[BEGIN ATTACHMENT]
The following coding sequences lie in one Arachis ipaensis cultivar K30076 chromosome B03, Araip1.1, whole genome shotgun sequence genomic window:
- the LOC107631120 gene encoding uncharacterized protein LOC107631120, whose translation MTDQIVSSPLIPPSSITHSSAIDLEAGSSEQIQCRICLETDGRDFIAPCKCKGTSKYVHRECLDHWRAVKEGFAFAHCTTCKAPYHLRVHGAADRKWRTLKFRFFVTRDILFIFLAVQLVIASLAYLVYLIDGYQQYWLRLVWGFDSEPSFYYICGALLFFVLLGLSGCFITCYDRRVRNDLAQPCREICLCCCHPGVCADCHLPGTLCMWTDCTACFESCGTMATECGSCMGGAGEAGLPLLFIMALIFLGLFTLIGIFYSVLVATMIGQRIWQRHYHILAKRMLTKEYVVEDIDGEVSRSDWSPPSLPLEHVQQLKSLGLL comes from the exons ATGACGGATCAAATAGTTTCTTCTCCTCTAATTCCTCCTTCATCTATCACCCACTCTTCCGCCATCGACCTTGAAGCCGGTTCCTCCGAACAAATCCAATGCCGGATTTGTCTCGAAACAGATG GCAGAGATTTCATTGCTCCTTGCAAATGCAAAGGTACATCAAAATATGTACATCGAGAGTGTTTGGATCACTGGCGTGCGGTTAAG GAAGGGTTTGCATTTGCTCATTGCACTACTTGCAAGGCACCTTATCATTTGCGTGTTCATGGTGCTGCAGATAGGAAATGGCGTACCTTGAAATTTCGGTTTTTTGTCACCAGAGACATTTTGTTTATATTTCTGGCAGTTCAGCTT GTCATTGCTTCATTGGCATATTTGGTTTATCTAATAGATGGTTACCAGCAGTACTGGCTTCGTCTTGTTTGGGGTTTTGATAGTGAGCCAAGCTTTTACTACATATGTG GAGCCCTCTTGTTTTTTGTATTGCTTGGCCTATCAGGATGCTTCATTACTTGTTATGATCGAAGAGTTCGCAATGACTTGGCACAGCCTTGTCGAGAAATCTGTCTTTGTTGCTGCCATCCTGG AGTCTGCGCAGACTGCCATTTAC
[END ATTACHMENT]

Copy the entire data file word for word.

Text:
The following coding sequences lie in one Arachis ipaensis cultivar K30076 chromosome B03, Araip1.1, whole genome shotgun sequence genomic window:
- the LOC107631120 gene encoding uncharacterized protein LOC107631120, whose translation MTDQIVSSPLIPPSSITHSSAIDLEAGSSEQIQCRICLETDGRDFIAPCKCKGTSKYVHRECLDHWRAVKEGFAFAHCTTCKAPYHLRVHGAADRKWRTLKFRFFVTRDILFIFLAVQLVIASLAYLVYLIDGYQQYWLRLVWGFDSEPSFYYICGALLFFVLLGLSGCFITCYDRRVRNDLAQPCREICLCCCHPGVCADCHLPGTLCMWTDCTACFESCGTMATECGSCMGGAGEAGLPLLFIMALIFLGLFTLIGIFYSVLVATMIGQRIWQRHYHILAKRMLTKEYVVEDIDGEVSRSDWSPPSLPLEHVQQLKSLGLL comes from the exons ATGACGGATCAAATAGTTTCTTCTCCTCTAATTCCTCCTTCATCTATCACCCACTCTTCCGCCATCGACCTTGAAGCCGGTTCCTCCGAACAAATCCAATGCCGGATTTGTCTCGAAACAGATG GCAGAGATTTCATTGCTCCTTGCAAATGCAAAGGTACATCAAAATATGTACATCGAGAGTGTTTGGATCACTGGCGTGCGGTTAAG GAAGGGTTTGCATTTGCTCATTGCACTACTTGCAAGGCACCTTATCATTTGCGTGTTCATGGTGCTGCAGATAGGAAATGGCGTACCTTGAAATTTCGGTTTTTTGTCACCAGAGACATTTTGTTTATATTTCTGGCAGTTCAGCTT GTCATTGCTTCATTGGCATATTTGGTTTATCTAATAGATGGTTACCAGCAGTACTGGCTTCGTCTTGTTTGGGGTTTTGATAGTGAGCCAAGCTTTTACTACATATGTG GAGCCCTCTTGTTTTTTGTATTGCTTGGCCTATCAGGATGCTTCATTACTTGTTATGATCGAAGAGTTCGCAATGACTTGGCACAGCCTTGTCGAGAAATCTGTCTTTGTTGCTGCCATCCTGG AGTCTGCGCAGACTGCCATTTAC